Lisa – the versatility of the artichokes is such that you never run out of good options.

  9. April 20, 2010 at 1:02 PM

    What timing! I’m about to cut into some fresh artichokes now. Unfortunately, our grocery store artichokes are of the expensive and traveled variety, but we’ve seen some at local farmers’ markets this year for the first time.

  10. April 20, 2010 at 1:09 PM

    You make them sounds so delicious!! i so got to get over my fear of preparing them! Great video tutorial and fillings! Going to have to try it!! lol

  11. April 20, 2010 at 1:42 PM

    This brought back such grand memories of my mother preparing artichokes – sometimes a la Greque, sometimes stuffed, sometimes with a simple dipping sauce. Such tasty treats! They remain probitively expensive in Minnesota!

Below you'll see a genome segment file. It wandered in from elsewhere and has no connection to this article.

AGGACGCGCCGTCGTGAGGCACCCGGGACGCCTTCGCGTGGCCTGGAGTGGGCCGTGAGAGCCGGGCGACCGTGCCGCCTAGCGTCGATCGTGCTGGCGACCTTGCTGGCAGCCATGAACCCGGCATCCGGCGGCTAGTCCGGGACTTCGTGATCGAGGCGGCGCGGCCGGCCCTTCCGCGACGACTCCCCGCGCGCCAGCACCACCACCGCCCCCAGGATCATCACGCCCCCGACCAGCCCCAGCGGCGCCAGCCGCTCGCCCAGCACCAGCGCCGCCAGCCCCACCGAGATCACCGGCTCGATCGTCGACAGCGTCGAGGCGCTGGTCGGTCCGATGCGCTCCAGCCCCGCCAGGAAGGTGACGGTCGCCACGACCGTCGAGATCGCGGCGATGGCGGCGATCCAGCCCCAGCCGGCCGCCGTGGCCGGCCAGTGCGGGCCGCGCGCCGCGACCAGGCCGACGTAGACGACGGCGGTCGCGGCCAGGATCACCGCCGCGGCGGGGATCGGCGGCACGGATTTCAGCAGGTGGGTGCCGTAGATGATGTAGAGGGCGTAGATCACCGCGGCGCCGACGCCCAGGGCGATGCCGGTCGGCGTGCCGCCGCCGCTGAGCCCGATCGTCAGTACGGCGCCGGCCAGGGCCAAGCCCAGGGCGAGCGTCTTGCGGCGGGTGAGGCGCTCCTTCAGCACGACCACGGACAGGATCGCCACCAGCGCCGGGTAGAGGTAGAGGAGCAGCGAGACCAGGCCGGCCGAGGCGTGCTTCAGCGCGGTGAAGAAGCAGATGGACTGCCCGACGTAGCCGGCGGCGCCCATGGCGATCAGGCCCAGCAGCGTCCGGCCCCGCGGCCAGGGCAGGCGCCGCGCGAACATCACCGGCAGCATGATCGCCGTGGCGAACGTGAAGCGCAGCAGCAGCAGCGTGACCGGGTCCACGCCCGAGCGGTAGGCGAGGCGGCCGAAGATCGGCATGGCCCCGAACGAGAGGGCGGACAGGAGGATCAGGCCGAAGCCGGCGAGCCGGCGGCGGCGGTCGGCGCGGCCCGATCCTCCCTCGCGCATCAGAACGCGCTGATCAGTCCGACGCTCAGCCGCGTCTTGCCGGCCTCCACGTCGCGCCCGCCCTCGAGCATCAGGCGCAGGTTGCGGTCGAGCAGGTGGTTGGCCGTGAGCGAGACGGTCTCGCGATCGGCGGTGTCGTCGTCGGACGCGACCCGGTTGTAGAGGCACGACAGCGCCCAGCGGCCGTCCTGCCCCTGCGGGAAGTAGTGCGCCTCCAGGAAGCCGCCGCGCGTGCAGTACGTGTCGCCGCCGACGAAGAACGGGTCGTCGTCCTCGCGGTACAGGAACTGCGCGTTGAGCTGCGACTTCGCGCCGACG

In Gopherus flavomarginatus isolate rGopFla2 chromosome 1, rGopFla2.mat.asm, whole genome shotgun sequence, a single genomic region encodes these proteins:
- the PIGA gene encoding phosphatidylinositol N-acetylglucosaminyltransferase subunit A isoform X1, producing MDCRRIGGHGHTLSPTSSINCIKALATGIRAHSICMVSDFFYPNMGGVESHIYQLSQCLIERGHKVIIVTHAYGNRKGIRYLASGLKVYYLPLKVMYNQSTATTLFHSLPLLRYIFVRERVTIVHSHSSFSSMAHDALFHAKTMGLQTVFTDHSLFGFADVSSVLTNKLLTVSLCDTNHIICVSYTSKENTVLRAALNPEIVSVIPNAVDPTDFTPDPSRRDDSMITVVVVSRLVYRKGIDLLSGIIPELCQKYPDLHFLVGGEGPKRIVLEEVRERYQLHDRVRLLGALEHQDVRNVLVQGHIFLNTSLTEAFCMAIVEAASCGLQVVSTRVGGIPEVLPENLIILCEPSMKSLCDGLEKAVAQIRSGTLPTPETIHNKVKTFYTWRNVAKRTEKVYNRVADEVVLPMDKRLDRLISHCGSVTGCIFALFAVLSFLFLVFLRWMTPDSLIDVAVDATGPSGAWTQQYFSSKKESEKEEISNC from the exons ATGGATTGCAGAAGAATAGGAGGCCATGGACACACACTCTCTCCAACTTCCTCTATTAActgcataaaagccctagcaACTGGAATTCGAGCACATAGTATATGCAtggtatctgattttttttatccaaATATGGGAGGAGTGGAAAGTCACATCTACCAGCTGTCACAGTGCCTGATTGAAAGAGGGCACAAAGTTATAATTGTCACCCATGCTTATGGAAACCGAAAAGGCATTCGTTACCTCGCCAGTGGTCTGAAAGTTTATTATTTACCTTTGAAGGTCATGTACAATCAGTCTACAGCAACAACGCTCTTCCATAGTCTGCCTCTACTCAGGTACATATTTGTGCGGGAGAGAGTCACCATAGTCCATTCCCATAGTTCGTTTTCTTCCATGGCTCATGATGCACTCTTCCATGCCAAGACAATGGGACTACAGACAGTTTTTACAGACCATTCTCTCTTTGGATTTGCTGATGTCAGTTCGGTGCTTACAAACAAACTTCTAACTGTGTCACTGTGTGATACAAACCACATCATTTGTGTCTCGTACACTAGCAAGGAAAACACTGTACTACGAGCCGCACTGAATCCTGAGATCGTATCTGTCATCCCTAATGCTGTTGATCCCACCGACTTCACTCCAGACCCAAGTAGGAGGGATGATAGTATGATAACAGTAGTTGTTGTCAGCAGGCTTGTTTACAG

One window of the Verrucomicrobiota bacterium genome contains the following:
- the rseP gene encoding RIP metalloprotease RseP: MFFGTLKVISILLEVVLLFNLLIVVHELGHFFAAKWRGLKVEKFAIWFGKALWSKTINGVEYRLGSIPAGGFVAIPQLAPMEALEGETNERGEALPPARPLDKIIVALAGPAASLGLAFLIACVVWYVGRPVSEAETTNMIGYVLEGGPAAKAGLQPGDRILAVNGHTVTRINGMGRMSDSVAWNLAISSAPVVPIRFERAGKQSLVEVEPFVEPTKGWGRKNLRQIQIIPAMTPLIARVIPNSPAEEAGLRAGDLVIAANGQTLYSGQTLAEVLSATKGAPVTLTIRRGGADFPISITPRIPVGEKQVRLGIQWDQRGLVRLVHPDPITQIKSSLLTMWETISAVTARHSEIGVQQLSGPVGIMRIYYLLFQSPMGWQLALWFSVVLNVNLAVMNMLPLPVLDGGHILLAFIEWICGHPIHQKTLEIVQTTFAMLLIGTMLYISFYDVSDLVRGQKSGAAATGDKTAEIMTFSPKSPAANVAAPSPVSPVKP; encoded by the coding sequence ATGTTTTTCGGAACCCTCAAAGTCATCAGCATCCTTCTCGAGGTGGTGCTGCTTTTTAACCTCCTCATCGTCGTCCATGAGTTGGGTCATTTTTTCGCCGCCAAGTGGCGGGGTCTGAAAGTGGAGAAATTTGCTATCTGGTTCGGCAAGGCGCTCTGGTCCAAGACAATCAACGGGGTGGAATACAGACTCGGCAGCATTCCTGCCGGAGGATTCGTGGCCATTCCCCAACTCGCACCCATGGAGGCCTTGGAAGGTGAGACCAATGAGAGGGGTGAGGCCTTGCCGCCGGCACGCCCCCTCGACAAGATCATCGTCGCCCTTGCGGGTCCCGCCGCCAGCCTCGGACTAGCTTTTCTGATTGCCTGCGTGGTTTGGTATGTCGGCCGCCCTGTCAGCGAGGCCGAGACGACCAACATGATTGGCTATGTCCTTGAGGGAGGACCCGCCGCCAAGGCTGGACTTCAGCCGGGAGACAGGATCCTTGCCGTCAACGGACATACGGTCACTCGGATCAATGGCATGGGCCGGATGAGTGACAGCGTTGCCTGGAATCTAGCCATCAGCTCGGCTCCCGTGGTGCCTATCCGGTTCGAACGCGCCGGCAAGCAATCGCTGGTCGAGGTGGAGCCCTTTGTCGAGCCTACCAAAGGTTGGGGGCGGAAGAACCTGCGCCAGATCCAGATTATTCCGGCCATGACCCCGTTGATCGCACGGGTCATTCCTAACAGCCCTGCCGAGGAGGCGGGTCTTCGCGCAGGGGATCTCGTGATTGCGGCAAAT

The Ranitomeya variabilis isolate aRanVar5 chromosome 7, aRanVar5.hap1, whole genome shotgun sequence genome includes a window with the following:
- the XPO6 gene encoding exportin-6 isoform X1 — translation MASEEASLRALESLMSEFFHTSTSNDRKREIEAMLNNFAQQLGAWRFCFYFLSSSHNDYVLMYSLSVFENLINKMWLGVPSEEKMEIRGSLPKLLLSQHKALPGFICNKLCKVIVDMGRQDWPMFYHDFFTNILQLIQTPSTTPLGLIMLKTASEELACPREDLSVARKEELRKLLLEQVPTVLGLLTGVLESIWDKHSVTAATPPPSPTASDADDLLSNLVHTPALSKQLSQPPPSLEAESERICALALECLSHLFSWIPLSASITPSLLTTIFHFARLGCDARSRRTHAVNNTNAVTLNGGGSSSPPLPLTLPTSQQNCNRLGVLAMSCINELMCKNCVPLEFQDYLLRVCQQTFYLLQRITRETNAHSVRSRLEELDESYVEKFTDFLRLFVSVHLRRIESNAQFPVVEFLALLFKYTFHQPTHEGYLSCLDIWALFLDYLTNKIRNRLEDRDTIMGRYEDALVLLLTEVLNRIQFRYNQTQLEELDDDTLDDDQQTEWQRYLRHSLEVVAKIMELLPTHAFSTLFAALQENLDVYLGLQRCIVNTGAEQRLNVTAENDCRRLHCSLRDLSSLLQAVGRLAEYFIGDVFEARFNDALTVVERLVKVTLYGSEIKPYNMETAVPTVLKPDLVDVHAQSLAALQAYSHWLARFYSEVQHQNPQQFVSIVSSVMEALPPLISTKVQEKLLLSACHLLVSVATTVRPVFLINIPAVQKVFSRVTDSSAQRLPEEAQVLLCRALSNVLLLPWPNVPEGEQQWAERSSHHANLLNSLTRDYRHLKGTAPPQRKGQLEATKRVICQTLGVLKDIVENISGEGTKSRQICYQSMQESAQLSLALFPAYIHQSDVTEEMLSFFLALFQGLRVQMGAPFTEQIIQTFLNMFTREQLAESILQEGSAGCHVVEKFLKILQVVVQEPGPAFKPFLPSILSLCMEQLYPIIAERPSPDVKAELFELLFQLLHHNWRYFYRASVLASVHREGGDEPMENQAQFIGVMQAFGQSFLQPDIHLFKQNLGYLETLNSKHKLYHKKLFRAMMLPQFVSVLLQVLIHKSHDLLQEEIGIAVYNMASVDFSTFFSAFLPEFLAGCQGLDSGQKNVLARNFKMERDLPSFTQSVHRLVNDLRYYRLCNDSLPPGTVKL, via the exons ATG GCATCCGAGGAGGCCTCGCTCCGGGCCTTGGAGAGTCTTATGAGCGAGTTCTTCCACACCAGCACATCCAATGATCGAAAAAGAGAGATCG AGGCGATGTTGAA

12. April 20, 2010 at 11:07 PM

    Who would’ve ever made the connection between artichokes and milk? That’s crazy!

  13. April 21, 2010 at 6:21 AM

    I love artichokes and always forget to buy them when they are in season! An interesting articles with great fact. I din’t know that things taste sweeter after having eaten artichokes…



  14. April 21, 2010 at 1:48 PM

    Your posts always make me want to move to California! I have to say that photo of the artichoke in the field was as intriguing to me as the first time I saw a pineapple plant. So unique. I honestly haven’t been eating artichokes for long and my journey with fresh artichokes is just beginning. Great post and wouldn’t you just love an artichoke themed kitchen. That would be very different around here. People tend to go with roosters. 🙂